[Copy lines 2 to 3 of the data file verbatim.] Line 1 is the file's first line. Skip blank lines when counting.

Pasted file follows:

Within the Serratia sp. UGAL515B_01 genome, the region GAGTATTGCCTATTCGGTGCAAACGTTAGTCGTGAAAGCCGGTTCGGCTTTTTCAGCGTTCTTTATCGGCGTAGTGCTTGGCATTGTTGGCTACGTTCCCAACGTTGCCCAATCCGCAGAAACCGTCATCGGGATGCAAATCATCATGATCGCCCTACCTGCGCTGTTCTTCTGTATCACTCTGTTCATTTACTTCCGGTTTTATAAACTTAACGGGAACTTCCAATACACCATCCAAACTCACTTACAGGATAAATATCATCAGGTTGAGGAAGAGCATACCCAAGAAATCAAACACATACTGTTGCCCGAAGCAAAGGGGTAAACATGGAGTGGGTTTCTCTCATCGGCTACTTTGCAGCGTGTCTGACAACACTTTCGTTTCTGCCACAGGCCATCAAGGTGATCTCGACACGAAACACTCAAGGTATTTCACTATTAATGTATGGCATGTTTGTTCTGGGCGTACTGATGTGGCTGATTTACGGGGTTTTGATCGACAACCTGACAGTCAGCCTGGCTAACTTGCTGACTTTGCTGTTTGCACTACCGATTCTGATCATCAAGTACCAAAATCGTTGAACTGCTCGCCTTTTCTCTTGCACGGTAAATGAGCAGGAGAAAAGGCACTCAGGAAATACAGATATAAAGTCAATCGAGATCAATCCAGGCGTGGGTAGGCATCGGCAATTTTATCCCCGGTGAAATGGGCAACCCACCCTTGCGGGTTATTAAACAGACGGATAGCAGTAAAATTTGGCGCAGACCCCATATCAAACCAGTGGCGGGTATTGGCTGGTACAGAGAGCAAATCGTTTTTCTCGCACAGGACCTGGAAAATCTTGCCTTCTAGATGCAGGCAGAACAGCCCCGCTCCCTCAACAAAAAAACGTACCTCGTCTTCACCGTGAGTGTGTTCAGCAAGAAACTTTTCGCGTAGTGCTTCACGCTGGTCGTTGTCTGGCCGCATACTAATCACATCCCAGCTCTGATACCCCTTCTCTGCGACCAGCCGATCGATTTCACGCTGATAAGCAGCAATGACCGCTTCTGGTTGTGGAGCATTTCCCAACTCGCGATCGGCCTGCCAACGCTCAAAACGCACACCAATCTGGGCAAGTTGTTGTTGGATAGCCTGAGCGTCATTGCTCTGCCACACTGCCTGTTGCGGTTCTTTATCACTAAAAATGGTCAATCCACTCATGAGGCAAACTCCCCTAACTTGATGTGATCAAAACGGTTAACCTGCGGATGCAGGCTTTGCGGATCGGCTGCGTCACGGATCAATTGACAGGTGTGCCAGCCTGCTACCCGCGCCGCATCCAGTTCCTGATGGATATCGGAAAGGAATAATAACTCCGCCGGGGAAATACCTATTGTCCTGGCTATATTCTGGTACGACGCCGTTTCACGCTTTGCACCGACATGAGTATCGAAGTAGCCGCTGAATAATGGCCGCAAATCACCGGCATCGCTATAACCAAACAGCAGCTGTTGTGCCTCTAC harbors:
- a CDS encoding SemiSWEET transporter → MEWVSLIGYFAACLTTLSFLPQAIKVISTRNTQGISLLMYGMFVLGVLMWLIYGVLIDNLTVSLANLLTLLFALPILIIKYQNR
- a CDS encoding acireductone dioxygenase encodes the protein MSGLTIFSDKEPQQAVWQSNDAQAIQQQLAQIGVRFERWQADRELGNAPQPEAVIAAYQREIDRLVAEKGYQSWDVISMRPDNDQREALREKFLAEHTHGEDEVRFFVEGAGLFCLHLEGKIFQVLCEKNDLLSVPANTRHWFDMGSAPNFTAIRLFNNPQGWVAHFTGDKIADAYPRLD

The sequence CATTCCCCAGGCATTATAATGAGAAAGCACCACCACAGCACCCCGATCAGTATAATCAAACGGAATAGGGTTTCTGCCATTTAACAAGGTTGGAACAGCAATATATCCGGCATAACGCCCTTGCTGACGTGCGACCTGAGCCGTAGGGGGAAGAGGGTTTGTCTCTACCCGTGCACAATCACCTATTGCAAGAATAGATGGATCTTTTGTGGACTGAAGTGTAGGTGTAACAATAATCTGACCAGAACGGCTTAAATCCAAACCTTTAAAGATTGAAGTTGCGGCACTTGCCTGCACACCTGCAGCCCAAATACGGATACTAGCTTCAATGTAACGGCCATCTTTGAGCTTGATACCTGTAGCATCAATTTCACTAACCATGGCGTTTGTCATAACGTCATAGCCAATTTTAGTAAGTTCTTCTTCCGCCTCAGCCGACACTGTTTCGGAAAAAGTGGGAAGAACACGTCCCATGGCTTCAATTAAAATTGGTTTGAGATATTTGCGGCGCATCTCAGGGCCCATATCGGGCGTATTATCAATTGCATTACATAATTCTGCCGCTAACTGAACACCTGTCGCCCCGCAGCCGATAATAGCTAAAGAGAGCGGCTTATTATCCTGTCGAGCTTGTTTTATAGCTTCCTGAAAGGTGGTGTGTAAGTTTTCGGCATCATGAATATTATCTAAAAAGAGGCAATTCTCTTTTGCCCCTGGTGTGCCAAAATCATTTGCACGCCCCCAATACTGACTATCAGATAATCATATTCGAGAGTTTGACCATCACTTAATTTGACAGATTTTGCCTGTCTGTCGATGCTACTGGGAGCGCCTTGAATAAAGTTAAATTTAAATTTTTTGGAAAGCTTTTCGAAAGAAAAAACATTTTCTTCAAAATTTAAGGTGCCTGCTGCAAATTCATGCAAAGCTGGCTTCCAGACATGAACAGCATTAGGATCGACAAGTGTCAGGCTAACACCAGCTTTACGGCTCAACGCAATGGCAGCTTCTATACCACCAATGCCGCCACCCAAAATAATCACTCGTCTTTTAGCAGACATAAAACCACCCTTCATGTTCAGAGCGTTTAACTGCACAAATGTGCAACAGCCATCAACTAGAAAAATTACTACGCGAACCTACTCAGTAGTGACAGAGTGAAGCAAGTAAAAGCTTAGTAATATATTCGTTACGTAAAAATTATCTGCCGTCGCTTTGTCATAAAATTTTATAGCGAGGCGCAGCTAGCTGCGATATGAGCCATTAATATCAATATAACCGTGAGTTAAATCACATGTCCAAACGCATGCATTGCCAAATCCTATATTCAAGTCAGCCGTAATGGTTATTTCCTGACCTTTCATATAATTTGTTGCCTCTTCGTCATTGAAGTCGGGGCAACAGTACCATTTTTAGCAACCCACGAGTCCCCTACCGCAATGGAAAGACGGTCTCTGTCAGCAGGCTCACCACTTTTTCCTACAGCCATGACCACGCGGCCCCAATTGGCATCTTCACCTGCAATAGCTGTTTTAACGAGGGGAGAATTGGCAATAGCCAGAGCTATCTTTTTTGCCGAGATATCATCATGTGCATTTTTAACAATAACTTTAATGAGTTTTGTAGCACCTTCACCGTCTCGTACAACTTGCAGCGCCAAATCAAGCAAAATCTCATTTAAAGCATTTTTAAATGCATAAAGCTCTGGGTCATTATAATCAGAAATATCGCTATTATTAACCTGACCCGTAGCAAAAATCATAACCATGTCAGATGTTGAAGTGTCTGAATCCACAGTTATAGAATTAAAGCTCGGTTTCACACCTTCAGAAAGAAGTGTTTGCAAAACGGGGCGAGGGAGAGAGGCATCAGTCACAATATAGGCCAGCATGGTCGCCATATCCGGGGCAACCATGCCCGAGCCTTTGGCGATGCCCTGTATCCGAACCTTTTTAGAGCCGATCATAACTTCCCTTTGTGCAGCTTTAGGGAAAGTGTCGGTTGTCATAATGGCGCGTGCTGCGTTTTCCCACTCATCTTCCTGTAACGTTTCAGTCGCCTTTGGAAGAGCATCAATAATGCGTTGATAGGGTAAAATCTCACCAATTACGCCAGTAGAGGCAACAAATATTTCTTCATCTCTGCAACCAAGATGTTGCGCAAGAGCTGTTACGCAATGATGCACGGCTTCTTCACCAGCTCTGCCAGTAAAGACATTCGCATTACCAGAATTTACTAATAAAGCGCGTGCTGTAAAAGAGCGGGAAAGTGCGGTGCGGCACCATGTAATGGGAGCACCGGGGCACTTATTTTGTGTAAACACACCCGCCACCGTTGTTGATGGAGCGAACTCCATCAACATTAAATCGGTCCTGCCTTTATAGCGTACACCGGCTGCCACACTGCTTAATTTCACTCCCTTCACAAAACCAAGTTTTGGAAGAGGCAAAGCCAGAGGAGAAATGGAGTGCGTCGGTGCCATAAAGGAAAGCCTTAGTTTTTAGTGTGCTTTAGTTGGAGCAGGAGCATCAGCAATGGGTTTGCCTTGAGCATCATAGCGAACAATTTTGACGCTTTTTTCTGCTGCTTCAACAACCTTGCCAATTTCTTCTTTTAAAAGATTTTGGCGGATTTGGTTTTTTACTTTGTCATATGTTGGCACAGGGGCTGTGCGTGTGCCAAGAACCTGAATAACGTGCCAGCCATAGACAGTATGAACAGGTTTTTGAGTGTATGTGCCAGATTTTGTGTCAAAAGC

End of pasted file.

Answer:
- a CDS encoding SemiSWEET transporter → MEWVSLIGYFAACLTTLSFLPQAIKVISTRNTQGISLLMYGMFVLGVLMWLIYGVLIDNLTVSLANLLTLLFALPILIIKYQNR
- a CDS encoding acireductone dioxygenase encodes the protein MSGLTIFSDKEPQQAVWQSNDAQAIQQQLAQIGVRFERWQADRELGNAPQPEAVIAAYQREIDRLVAEKGYQSWDVISMRPDNDQREALREKFLAEHTHGEDEVRFFVEGAGLFCLHLEGKIFQVLCEKNDLLSVPANTRHWFDMGSAPNFTAIRLFNNPQGWVAHFTGDKIADAYPRLD